Source [www. citypress.co.za]
In 1990, on the eve of the World Cup quarter final between host nation Italy and Argentina, Diego Maradona ended a press conference with this statement – “Fellow Neapolitans, remember this, for one day in a year these people (the Italians from the north parts) want your support. But for the rest of the year they call you Africans.” The very next day, when he took the field dressed in the colours of the Argentine national team, the stadium in Napoli was split in half. Right there, Diego Armando Maradona became a HERO.
In that moment, Maradona did not become a HERO for more than his enchanting display of God-given talent. He did not become a HERO for his gutsy statement. He became a HERO simply because, the world needs HEROS.
Even before television, comic books turned Superman and Batman – imaginary super-humans clad in capes, under pants and over sized boots into HEROS. Why, because even then, the world needed HEROS! A lot of things may have changed about the world since then, but that simple little fact has not changed. The only difference is back when Shaka Zulu, Alexandra the Great and Napoleon Bonaparte fitted snugly in that classification box, HEROS were more mature and some could say, capable of dealing with this adoration with greater ease. Perhaps, one could go a step further and say; it was far easier for them to be HEROS. No camera stuck in their face 24/7, reporters and social media platforms commenting on anything from their performance to their outfits.
However, in the second decade of the new millennium a time where there are fewer wars to fight and violence is met with detestation. A time where movies have stolen our ability to imagine things; many people look to sport for hero-worship. Because when life is tough, bills are piling up and the future is uncertain; it soothes the heart to look up and see a man throwing one leg before the other in relentless pursuit of the finish line. The image alone is enough to inspire us to push on.
The idea of sports personalities being HEROES isn’t new, although the world is a lot more complicated than the days when Jomo Sono kicked a ball. Today with a few clicks of the mouse news spread worldwide almost instantaneously, while direct access to a sports personality via Facebook and Twitter has the ability to catapult an introverted soul into mega super-stardom. All of a sudden, a person who should only be celebrated for his ability to run, jump or climb now becomes revered as a role model; and also rewarded financially and otherwise for the attention he or she commands. Never mind the fact this small group of people by virtue of their talent, are getting younger and younger by the day.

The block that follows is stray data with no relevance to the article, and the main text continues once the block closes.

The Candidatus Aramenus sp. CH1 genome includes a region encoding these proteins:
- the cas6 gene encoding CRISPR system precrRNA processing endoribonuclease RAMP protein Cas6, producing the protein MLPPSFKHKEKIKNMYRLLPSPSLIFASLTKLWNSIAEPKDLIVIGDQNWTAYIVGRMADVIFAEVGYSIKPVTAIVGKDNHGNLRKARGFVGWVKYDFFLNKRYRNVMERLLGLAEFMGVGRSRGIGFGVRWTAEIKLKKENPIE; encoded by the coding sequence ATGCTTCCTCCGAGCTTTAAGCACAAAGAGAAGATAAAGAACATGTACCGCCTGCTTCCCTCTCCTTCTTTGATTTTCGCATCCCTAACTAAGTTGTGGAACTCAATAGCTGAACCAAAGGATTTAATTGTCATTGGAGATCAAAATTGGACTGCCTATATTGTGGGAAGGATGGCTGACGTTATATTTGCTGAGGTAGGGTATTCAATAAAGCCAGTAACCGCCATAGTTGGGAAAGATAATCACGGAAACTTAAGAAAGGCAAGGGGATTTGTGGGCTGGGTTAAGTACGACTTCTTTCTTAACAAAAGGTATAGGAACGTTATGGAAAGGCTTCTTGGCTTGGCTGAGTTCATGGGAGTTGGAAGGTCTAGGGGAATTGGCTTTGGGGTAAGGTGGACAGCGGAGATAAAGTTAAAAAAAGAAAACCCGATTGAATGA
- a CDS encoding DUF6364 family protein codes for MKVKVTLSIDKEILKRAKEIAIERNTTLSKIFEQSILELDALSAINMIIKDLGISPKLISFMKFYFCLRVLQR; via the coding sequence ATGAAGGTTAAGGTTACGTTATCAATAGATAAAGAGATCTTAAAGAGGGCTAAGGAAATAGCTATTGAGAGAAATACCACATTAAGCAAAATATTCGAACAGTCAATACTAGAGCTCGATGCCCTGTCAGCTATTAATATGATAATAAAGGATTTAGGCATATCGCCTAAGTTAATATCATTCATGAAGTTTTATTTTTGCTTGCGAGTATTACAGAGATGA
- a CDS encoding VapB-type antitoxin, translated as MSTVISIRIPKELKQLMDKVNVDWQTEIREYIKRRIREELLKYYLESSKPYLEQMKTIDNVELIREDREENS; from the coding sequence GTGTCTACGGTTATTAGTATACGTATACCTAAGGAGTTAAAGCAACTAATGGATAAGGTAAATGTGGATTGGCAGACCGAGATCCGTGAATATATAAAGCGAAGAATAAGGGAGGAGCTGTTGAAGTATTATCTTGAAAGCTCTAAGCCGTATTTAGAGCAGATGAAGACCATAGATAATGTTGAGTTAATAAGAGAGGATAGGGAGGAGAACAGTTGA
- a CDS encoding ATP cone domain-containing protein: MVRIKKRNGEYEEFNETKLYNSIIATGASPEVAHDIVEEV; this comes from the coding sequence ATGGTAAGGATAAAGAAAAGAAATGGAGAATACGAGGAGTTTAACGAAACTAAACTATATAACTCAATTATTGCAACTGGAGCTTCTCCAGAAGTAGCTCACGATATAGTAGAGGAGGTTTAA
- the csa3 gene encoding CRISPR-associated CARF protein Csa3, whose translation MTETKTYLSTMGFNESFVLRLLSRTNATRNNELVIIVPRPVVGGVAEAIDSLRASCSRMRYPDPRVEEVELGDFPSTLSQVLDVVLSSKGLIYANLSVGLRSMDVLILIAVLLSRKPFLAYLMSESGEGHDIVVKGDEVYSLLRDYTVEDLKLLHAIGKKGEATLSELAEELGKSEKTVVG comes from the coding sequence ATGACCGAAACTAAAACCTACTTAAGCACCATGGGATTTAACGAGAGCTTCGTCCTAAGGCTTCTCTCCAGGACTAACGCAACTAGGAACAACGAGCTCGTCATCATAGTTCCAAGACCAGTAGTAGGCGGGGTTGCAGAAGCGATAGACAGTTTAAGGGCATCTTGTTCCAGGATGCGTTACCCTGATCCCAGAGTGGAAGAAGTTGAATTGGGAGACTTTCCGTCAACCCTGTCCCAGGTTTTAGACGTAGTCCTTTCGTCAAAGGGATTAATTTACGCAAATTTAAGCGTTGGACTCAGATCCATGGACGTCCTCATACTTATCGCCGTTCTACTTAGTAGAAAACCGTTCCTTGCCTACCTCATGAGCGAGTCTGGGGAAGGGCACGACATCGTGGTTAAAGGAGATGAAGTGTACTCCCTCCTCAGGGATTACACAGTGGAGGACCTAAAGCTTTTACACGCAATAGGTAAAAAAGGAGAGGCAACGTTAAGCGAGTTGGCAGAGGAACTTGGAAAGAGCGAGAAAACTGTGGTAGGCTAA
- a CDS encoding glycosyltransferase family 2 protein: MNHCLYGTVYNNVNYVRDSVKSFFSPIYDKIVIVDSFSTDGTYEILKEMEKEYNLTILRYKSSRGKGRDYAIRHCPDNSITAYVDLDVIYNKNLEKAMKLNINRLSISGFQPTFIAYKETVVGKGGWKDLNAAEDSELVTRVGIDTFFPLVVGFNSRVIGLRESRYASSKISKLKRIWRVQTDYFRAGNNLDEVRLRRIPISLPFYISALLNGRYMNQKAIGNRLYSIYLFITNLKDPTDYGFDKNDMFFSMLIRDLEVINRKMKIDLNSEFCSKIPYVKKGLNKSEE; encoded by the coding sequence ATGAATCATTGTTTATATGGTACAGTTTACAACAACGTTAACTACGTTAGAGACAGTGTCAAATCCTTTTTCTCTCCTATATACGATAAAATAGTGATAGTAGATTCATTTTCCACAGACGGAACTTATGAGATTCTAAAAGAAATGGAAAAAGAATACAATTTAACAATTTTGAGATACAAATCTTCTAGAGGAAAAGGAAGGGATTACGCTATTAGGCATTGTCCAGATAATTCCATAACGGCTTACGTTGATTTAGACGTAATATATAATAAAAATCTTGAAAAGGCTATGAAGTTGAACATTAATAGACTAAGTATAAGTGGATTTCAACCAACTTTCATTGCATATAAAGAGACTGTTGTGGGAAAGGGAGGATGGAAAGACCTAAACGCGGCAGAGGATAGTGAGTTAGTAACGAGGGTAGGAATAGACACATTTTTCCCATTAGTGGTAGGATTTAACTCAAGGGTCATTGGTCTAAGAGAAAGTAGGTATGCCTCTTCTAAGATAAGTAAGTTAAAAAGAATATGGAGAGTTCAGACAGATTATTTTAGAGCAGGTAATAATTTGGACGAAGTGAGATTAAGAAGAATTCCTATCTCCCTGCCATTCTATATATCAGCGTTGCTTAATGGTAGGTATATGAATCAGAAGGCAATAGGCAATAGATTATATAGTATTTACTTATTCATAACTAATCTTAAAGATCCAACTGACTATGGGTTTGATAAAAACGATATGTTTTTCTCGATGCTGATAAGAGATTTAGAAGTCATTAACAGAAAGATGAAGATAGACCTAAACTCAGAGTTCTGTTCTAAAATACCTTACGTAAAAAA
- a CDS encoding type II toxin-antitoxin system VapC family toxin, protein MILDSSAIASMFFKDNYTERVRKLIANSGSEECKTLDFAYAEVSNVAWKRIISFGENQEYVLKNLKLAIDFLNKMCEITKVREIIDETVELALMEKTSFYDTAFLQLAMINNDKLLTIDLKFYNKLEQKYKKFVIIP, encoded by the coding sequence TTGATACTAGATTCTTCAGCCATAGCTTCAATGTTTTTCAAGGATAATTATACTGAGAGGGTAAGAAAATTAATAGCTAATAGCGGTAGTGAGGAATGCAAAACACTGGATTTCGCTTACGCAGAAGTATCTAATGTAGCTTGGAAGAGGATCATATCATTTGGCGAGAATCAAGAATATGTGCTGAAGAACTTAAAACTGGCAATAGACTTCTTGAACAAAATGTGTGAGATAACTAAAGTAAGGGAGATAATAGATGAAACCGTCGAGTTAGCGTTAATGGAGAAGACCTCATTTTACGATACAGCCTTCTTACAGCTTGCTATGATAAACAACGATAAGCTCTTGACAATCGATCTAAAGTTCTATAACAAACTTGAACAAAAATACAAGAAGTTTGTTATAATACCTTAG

Senzo Meyiwa fell snugly in that box. However, it took one fateful night with his body lying lifeless in a pool of blood which seeped through his wounds like a secret, for a nation to stand still and take note. Senzo Meyiwa was a quintessential personification of the unlimited heights a meritocratic society can achieve. By the time of his demise he was already adorned with a plethora of accolades beyond what was imaginable. It took this tragic event for us to remember that Senzo Meyiwa was one of a special group of people who have had the privilege to represent the country at from the under-17, under-20, under-23 all the way to the senior team. He was pivotal in the team that won the treble twice with Orlando Pirates FC. He is one of two players in South African football history to have played 51 matches in a season. Besides being a Captain of the national team, but Senzo will remain the only Bafana Bafana Goalkeeper not to have conceded a goal in a competitive match. Senzo did all of this by the age of 27. No one game him anything, Senzo had to earn every single one of those achievements on merit. He had to work his way up to reach those heights, and I suspect somewhere amidst the commotion about his death, let that be the penny that drops as his obituary is broadcasted on multiple platforms.
As the long-armed judicial mechanism grabs hold of the facts, and systematically interrogates the crevices of this dark cave called the truth. The nation will find itself dealing with the telling reality that is Senzo Meyiwa’s real life when the PR machine is turned off; in the same way we did with Oscar Pistorius Tiger Woods, OJ Simpson, Lance Armstrong and Hansie Cronje. As the flames that lit the candles accompanying his coffin are extinguished, I hope that the inspirational illumination that is Senzo Meyiwa’s record is not dimmed with every the fall of the preceding judges’ hammer. I hope when it is all said and done, we will remember that – Our Senzo was a Hero.
Just a thought!
The tempest prognosticator,
Themba A Dikgale